Then something happened. The scent of pinewood returned as the machine roared louder as if it was winding itself up for a final desperate attack, the roaring of the engine turning into a high-pitched whizzing. But, to Jean’s astonishment, its hind legs came into motion and forced the monster back.
The beast’s jaws lost their grip. Then some of its teeth snapped off and the automaton broke free. As the beast rolled backward, the machine planted its front legs firmly into the ground. What followed was a sudden burst of rotatory cannon fire. By a single volley at the unprotected chest, the beast was gutted and reduced to a smoldering heap of toxic carrion.
The machine, on the other hand, sputtered, and as the engine ceased, it sank through its legs casting up a cloud of dust and debris shattered under its weight.
Jean could feel the heat radiating from the machine as he approached.
The casket’s hatch folded open in four directions, exposing the interior.
Jean barred his eyes. However, the moment the driver’s head appeared from the cabin, he wasn’t sure he was allowed to look. For she was a scantily clad woman in her underwear and some protection on the knees and elbows. Her wet skin reflecting the hot glow of the fire while locks of hair and drenched underwear were glued to her female form.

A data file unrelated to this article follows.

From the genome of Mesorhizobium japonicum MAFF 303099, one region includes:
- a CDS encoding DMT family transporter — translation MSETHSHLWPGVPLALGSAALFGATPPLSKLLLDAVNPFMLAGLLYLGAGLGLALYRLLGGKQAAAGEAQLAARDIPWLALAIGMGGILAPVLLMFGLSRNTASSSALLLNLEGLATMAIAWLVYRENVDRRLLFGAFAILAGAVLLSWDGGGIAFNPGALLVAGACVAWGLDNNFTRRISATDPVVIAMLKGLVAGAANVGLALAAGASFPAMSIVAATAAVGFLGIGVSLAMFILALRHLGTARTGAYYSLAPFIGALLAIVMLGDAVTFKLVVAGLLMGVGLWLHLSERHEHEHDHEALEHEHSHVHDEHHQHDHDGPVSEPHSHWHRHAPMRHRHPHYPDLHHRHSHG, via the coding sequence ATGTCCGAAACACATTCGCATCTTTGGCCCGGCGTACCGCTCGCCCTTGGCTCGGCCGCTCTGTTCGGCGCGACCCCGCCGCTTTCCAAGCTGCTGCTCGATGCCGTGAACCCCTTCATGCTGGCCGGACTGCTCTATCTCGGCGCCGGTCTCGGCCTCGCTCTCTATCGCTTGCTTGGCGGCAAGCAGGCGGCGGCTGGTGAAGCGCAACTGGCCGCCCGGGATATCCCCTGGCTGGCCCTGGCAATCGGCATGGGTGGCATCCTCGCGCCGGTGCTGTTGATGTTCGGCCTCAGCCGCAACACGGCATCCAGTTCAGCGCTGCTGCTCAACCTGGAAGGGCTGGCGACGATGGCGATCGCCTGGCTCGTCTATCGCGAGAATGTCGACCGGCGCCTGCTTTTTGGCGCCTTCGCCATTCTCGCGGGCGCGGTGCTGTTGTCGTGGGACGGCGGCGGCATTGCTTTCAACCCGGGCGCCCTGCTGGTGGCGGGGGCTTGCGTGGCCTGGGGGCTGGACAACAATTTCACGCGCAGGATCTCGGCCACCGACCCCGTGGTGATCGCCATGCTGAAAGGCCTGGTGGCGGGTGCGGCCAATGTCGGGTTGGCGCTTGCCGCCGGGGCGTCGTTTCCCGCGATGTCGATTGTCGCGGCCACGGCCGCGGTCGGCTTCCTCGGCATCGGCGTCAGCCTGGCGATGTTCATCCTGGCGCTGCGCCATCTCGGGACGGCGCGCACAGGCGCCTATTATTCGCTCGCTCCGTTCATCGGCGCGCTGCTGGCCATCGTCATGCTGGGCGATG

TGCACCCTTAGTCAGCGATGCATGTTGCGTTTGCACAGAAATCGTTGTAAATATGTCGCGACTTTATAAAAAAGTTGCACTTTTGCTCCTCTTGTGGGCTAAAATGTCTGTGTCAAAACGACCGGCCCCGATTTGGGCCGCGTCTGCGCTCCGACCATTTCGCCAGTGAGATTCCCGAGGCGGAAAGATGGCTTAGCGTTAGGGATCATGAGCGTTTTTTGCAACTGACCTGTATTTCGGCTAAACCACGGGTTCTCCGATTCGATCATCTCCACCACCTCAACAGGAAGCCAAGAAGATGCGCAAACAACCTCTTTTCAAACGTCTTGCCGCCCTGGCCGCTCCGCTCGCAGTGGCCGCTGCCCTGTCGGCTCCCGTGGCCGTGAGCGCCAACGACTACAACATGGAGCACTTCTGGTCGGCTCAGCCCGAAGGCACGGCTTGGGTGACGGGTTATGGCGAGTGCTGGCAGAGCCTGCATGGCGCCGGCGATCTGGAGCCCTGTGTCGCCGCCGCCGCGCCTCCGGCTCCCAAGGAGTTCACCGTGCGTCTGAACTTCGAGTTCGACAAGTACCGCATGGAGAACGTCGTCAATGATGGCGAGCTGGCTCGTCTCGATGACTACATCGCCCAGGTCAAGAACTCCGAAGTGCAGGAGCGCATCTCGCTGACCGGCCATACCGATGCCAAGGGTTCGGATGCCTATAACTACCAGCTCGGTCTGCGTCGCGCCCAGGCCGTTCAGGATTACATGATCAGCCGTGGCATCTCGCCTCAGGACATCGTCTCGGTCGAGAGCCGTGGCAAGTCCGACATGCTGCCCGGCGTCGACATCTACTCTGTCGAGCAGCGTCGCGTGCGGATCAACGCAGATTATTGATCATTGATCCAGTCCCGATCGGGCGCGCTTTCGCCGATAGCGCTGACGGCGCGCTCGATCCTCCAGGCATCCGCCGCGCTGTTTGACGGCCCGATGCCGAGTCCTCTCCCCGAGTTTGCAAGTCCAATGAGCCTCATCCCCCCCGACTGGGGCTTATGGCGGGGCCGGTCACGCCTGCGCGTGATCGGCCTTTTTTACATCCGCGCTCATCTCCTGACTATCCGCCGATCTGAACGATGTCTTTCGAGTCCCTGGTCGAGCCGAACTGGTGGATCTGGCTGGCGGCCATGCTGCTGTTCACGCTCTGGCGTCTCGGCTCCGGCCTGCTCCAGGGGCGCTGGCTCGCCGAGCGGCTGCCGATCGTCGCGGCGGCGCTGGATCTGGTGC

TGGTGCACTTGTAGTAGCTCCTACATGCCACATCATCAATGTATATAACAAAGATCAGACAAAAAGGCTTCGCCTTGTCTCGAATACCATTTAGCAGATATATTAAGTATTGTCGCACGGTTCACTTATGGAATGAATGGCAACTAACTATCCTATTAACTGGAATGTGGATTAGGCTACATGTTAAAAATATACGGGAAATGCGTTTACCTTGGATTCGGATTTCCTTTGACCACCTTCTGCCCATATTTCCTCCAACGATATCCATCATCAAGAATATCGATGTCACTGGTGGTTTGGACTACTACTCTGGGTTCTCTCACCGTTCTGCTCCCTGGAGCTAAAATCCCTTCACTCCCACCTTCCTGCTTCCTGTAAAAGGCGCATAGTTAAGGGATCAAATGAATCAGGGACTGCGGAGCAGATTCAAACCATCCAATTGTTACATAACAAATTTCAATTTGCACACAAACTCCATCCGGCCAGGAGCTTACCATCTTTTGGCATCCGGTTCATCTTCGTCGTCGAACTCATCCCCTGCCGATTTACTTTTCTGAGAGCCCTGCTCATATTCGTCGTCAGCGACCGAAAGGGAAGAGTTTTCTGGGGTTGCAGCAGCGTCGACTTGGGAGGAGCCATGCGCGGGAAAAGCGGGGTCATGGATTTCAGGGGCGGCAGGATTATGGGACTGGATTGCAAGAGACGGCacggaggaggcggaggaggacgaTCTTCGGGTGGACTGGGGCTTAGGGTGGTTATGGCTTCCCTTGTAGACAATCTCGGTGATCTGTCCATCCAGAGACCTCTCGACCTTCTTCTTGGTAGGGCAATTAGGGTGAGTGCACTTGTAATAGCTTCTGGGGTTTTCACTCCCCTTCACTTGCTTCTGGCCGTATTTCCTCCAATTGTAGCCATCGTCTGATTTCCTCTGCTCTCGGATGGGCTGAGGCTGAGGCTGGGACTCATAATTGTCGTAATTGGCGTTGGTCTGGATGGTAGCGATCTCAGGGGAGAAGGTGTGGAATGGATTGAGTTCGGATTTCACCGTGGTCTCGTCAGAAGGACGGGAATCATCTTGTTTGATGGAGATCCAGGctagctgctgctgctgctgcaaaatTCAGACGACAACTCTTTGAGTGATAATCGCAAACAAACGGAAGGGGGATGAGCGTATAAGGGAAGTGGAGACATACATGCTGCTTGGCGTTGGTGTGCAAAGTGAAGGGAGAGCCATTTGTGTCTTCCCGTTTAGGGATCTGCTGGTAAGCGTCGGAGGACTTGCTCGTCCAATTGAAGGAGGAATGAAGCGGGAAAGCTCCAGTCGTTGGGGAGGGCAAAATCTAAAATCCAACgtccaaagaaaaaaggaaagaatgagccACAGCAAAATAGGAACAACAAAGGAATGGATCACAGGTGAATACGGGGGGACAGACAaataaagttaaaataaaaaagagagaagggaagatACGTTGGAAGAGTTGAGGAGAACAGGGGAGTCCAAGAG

She spotted him. ‘Oi. You,’ she cried. ‘Little help!’
He got up and rushed to the machine. ‘Everything alright?’ he asked.
‘The machine has overheated,’ she answered. ‘I’ll get burned if I try to climb.’
She had issues with standing on the hot armor as she prepared to jump.
He caught her. But her wet body was slippery, and incidentally, his thumb got stuck beneath her woolen shirt, exposing her flank unwittingly. Embarrassed, he pulled his hands away and waited for the inevitable slap in the face.
But none came.
Instead, she smiled. An odd somewhat sinister smile that took pleasure out of unease. ‘At least buy me a drink first,’ the woman said, straightening her shirt.
‘I beg your pardon, I didn’t-’
‘Let’s go inside,’ she interrupted him and walked off.
‘We can’t stay in the open. And I need some dry clothes.’
‘Ah, right.’
They entered a nearby parlor: Antonés. What had been a comfortable café until this morning was now an unrecognizable ruin that was beyond restoration. But so was the rest of the town. While the young woman waited inside, Jean rummaged through the toppled closet and found a dress and undergarments. He wasn’t proud of rummaging through civilian’s property like a looter, but he was sure the owners would understand - if they were even alive. Jean had no idea anyone had managed to escape. Then he recalled what the soldier said. They shoot everything that leaves… A chill ran down his spine. ‘Mon Dieu…’
Inside the parlor, the woman was sitting hunched backward in her chair at a dust-covered table and an open bottle of Perno in front of her.
He offered her the clothes. ‘You sure you should be drinking that at this time?’
She just looked at him, pressed the bottle against her lips, and chucked. When done, she wiped her mouth with the back of her hand and offered him the bottle. ‘Want some?’
‘Non… I found you some clothes,’ he repeated.